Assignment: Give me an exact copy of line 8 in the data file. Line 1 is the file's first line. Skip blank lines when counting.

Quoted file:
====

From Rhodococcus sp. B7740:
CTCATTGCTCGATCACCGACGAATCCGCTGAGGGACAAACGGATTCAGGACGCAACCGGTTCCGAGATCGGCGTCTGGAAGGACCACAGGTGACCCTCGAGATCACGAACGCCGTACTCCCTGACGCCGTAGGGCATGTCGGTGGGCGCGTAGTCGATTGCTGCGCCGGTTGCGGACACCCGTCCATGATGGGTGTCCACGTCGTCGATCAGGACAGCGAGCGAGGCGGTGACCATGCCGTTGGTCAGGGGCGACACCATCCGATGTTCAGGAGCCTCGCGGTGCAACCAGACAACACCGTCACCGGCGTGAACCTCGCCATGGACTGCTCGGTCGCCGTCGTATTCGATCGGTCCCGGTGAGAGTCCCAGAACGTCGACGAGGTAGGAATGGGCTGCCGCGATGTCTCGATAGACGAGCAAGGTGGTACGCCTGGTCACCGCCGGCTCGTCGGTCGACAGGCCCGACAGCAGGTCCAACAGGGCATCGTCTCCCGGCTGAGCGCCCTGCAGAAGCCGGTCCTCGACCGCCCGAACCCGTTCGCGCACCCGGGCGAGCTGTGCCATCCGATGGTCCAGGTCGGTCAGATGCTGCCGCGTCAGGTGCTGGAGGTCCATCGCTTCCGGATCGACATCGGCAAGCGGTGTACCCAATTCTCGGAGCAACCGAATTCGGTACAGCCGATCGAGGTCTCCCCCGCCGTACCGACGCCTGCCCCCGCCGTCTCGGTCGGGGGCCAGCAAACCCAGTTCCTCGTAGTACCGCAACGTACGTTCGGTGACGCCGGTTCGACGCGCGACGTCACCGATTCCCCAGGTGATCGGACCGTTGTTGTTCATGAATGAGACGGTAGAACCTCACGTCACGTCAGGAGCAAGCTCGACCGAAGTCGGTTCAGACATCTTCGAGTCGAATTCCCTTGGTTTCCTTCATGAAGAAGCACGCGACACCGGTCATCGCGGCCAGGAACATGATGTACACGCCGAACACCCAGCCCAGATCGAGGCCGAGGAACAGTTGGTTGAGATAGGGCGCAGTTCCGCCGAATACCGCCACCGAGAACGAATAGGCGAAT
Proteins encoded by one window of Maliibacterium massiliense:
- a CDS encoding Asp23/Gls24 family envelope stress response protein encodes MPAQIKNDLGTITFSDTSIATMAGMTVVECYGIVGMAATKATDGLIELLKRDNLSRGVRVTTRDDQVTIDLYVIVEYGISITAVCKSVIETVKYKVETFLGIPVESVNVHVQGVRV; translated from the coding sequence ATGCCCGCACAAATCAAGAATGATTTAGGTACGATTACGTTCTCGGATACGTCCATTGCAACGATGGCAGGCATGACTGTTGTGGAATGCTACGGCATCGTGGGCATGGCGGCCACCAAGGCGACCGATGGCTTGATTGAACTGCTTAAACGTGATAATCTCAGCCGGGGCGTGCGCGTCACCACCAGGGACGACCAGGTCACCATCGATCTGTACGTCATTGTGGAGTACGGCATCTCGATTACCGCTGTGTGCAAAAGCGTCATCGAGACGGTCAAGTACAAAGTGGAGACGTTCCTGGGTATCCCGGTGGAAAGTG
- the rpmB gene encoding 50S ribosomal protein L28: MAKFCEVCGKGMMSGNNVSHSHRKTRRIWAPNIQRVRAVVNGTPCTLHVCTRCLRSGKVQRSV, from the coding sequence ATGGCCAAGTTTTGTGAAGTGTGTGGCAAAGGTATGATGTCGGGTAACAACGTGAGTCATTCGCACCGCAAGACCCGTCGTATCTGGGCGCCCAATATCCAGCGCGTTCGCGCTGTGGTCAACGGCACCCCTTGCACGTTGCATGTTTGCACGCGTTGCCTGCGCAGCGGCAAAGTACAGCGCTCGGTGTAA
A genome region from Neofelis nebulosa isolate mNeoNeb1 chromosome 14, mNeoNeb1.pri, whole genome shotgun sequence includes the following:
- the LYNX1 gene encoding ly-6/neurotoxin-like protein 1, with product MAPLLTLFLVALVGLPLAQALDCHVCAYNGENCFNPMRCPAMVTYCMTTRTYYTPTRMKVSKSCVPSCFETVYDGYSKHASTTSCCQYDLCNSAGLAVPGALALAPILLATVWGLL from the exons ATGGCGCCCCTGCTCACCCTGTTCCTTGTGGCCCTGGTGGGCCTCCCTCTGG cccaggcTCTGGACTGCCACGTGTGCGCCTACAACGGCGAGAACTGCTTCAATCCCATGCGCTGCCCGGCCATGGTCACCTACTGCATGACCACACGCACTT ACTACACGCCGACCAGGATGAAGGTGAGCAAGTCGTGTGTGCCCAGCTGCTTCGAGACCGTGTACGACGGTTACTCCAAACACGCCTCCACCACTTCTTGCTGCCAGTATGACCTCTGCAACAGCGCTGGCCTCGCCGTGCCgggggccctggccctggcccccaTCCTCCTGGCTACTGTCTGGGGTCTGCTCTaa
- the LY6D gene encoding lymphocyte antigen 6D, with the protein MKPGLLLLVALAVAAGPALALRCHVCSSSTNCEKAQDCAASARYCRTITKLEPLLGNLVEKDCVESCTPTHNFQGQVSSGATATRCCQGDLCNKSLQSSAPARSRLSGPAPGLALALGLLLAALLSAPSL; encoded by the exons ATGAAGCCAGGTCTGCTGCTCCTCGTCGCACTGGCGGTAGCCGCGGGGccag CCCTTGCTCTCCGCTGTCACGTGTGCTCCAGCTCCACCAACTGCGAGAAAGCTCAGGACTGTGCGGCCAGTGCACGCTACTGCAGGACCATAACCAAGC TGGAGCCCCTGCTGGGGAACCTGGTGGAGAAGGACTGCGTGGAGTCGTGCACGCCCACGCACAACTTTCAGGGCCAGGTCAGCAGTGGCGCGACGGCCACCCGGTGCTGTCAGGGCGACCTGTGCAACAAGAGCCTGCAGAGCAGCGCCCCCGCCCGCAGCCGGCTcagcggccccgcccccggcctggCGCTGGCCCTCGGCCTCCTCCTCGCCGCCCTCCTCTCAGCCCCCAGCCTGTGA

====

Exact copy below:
- the LY6D gene encoding lymphocyte antigen 6D, with the protein MKPGLLLLVALAVAAGPALALRCHVCSSSTNCEKAQDCAASARYCRTITKLEPLLGNLVEKDCVESCTPTHNFQGQVSSGATATRCCQGDLCNKSLQSSAPARSRLSGPAPGLALALGLLLAALLSAPSL; encoded by the exons ATGAAGCCAGGTCTGCTGCTCCTCGTCGCACTGGCGGTAGCCGCGGGGccag CCCTTGCTCTCCGCTGTCACGTGTGCTCCAGCTCCACCAACTGCGAGAAAGCTCAGGACTGTGCGGCCAGTGCACGCTACTGCAGGACCATAACCAAGC TGGAGCCCCTGCTGGGGAACCTGGTGGAGAAGGACTGCGTGGAGTCGTGCACGCCCACGCACAACTTTCAGGGCCAGGTCAGCAGTGGCGCGACGGCCACCCGGTGCTGTCAGGGCGACCTGTGCAACAAGAGCCTGCAGAGCAGCGCCCCCGCCCGCAGCCGGCTcagcggccccgcccccggcctggCGCTGGCCCTCGGCCTCCTCCTCGCCGCCCTCCTCTCAGCCCCCAGCCTGTGA